This article was originally featured on our sister site BUILDER.
Tony Valle, vice president of Fort Lauderdale, Fla.–based Stellar Homes Group, has a nose for incongruity. “In the Sunshine State, no one wants to take advantage of the sun,” he says, referring to fellow Florida home builders.
“We feel that South Florida should be leading this whole state, but nobody is jumping on and doing this,” he adds. “We want to take the lead.”
Stellar Homes now offers a new standard feature in its homes: A photovoltaic (PV) solar panel system with a 30-year warranty. Valle claims the company is the only builder in the market to do so.
Valle’s boss, Larry Baum, co-founder and managing partner, says when he initially came up with the idea to include PV systems, he wanted to advance the “green movement” in Florida. But first, he and his team had to learn how to do it.
While Baum flew around the country to see how different builders were embracing green technology, Valle focused locally. He reached out to utility provider Florida Power & Light in addition to Florida builders who were offering green products on a smaller scale. Quickly, Valle says, it became clear to him that local builders were guilty of greenwashing.
“As I would ask specific questions, they wouldn’t have any answers,” Valle says. “It’s a great marketing term to use for an uneducated buyer, but I knew right then and there that I never wanted to fall into that category.”
The team at Stellar Homes decided it would go beyond just building homes with standard solar panels. “We can’t dip our toe into the water; we have to jump in,” Valle says.
The result of that jump? Combined with the solar panel system, each new home will also include:
Passive solar daylighting through positioning of windows and doors to maximize natural light;
Hybrid water heaters (eligible for a federal tax credit) that deliver hot water 70% more efficiently;
Low-flow shower heads, toilet, and sink faucets;
Zero VOC paint sealants and adhesives; and
Greenguard Gold Certified underlayment for all floors upstairs.
Stellar Homes also installs three times the required insulation on the exterior block walls. The new homes will be equipped for electric cars, include organic vegetable gardens, and will feature drought-resistant landscaping. “Solar’s a huge component of what we do, but it’s combined with the other features that will offer the end user a tremendous savings on a month-to-month basis,” says Valle.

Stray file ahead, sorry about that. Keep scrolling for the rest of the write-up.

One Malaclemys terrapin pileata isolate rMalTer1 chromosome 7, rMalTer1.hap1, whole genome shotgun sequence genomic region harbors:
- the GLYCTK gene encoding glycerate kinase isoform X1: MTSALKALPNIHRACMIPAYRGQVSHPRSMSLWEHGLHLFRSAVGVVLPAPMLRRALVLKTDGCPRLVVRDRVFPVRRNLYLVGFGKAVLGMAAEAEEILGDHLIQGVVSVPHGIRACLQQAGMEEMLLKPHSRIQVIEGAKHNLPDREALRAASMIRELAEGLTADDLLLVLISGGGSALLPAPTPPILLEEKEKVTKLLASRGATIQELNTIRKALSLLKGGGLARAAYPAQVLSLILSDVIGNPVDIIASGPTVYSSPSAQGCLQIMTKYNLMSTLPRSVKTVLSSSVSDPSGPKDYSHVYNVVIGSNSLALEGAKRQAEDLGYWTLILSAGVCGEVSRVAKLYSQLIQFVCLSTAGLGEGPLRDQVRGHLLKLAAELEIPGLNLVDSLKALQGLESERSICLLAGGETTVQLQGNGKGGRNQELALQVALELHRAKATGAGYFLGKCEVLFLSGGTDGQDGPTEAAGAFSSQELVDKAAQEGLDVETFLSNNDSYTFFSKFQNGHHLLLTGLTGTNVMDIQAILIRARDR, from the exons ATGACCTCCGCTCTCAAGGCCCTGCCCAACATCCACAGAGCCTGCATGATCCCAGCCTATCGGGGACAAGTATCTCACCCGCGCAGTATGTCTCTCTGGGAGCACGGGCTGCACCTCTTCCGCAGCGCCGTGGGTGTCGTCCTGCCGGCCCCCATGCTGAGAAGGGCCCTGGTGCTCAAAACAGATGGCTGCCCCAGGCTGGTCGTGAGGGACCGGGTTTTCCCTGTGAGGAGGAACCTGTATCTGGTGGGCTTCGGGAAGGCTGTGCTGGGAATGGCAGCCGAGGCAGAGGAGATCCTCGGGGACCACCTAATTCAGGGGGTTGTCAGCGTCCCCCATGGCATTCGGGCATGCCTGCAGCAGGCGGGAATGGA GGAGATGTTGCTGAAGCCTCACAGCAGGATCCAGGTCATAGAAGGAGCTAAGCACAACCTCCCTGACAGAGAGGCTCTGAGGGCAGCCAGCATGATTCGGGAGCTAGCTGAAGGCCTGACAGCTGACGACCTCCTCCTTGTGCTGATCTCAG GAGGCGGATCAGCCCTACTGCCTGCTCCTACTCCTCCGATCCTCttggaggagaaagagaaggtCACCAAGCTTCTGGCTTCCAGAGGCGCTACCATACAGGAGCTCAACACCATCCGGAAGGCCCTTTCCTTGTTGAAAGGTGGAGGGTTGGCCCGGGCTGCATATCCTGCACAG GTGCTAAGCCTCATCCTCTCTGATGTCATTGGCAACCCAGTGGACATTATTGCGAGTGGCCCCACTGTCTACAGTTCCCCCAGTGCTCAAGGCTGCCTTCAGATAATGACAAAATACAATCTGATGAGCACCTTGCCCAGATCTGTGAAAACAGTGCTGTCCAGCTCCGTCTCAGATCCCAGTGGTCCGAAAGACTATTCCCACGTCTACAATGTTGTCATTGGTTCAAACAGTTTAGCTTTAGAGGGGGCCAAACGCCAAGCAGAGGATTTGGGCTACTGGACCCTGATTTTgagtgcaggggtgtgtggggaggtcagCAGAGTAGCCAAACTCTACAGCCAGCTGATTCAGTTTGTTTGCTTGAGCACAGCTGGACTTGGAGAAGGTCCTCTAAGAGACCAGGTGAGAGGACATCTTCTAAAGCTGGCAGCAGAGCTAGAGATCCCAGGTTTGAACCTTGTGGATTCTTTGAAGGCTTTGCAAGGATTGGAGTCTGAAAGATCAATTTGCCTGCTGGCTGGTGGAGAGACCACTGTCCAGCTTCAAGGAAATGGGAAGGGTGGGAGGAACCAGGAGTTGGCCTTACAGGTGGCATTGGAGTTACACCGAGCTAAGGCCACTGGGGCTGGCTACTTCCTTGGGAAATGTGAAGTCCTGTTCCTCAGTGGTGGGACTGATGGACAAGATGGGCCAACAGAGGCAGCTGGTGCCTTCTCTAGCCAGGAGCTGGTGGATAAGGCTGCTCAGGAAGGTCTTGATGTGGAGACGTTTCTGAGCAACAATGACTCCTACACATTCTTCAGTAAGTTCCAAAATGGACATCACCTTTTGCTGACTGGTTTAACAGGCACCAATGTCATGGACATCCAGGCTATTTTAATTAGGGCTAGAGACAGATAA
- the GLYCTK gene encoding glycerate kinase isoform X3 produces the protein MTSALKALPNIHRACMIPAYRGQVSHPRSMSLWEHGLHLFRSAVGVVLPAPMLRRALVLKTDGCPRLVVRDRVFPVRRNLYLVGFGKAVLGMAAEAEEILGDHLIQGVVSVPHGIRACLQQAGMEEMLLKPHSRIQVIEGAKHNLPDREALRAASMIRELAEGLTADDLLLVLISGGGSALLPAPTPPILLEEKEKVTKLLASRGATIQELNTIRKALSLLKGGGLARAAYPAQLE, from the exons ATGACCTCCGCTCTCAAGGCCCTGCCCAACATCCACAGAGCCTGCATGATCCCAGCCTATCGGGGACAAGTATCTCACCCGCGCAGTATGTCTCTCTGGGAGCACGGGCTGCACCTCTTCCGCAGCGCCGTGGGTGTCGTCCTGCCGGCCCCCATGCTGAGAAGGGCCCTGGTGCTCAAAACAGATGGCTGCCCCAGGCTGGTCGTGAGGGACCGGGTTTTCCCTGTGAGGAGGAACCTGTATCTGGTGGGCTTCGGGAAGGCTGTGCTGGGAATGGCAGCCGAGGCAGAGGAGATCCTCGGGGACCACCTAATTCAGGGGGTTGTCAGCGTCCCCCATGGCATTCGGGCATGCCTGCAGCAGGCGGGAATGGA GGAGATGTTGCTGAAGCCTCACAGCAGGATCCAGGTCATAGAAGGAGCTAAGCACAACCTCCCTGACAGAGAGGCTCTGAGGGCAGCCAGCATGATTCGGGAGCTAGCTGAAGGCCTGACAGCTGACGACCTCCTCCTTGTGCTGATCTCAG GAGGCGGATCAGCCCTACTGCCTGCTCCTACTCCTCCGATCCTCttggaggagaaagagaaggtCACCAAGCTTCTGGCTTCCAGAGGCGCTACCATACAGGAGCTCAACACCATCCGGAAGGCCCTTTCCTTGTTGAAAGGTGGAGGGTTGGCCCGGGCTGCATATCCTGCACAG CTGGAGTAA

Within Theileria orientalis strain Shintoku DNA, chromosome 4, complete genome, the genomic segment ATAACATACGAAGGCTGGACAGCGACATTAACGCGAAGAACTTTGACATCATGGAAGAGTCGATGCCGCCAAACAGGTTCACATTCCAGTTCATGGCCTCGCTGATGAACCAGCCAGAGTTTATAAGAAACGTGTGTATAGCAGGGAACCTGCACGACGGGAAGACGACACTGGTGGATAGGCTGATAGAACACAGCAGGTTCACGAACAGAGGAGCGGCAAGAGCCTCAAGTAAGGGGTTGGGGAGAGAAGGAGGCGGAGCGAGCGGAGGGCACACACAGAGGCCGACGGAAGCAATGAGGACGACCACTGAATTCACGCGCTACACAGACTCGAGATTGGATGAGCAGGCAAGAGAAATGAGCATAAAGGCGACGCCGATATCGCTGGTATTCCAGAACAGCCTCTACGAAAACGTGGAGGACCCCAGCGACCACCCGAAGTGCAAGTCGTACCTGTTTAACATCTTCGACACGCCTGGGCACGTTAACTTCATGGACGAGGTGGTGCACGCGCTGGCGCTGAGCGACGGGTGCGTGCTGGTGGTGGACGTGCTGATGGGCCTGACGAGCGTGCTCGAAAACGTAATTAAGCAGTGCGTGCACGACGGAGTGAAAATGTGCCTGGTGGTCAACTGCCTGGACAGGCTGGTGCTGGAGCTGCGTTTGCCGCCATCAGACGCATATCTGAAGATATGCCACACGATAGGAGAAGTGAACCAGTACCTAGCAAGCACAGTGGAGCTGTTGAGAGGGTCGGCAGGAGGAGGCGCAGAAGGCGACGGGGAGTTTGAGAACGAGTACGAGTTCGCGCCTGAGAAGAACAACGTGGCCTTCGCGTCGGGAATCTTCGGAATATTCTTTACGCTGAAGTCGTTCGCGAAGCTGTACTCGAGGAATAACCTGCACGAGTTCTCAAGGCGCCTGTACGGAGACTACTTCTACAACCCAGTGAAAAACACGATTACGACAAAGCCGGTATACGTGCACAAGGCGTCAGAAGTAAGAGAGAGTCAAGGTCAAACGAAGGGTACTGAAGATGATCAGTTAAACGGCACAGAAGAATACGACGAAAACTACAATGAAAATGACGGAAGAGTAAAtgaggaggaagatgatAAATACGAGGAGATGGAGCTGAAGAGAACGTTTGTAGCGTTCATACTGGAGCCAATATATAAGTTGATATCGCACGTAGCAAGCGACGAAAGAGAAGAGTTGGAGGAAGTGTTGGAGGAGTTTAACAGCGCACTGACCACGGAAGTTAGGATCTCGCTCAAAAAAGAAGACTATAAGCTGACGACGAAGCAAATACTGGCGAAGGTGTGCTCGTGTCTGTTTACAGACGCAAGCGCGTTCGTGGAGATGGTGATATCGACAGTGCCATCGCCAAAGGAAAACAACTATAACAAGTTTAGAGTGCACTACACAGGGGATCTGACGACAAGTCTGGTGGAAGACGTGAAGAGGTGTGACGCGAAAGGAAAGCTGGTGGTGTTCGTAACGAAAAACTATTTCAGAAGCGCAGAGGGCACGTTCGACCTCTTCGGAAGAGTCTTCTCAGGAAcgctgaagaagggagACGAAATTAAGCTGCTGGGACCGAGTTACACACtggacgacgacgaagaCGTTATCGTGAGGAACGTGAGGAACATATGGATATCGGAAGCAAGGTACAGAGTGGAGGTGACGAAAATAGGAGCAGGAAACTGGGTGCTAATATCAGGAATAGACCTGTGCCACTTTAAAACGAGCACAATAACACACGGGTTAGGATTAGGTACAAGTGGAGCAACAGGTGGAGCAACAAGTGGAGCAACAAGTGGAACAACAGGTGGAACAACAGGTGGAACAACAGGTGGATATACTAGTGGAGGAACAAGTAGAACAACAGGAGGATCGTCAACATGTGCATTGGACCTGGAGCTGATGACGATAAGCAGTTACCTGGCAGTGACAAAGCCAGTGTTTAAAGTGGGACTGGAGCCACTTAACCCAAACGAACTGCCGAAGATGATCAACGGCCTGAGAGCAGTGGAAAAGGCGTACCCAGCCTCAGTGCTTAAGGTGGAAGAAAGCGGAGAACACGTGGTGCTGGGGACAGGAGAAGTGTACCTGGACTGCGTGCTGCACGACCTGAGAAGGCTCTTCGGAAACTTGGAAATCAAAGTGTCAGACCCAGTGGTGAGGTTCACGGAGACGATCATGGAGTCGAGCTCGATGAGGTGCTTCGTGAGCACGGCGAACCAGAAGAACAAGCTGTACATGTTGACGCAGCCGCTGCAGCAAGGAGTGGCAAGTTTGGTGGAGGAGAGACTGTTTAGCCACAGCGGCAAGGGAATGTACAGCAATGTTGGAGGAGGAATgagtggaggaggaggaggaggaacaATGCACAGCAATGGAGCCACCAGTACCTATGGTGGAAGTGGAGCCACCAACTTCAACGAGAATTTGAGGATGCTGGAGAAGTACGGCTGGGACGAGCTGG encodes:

While these new features will come standard, the cost will not be rolled into the price of the house.
Competition in South Florida is such that Stellar Homes had to lower its margins in order to make the initiative work. The average margin in the area is 26% to 32%, according to Valle.
“When we decided to move forward with this, we knew that our margins would be lower because we did not want to push this cost that we’re incurring onto the buyer because the market’s too fierce,” he adds. “We had to be very savvy in what we selected and what we could negotiate to get good pricing.”
One reason Stellar Homes can offer this package is technological advancement. Valle likened solar panels to LED televisions—not long ago, a 60-inch TV might have cost thousands of dollars, but today it’s attainable for a few hundred. “We discovered that the cost of panels are returned back to the user in eight to 10 years; five years ago it was 36 years,” he adds.
Each solar panel system has a retail value of $9,160 to $16,128 per home (depending on the community). The energy conservation features as a whole are expected to result in an estimated energy cost savings of approximately $81,000 per home over 20 years, Valle says.
The margins may be lower, but the profit is still there. Stellar Homes is currently building new homes, priced from the low $800,000s, in Cavalia Estates in Davie; in Velero at Sailboat Bend in Fort Lauderdale; and in Boca Villas in Boca Raton. Since June, the company has sold 12 of the 20 homes (as of August) it plans to deliver this year, Valle says; in 2017, it will aim to deliver 100 to 120 homes.
“The demand is there for sure,” Valle says. “The direction we’re headed we feel very strongly about.” Plus, as more consumers become educated on green technology, these types of practices will become standard, he adds. “It’s a beautiful thing to be ahead of the curve.”
Baum is hoping more builders and industry professionals will follow his company’s lead.
“Here in Florida, it’s more of a new thing, and we don’t get an increased value if we build green or not, and we want to change that,” he says. “Because if you put more money into the house, but at the same time you’re doing good for the environment and saving the consumer money, there should be added value to that.”
Since Florida is one of the most populous states in the country and still growing, Baum asserts these green practices will be key to preserving the local environment.
“We have a real hope that the building community and the finance community for home ownership and rentals give more value to these type of building practices,” he says.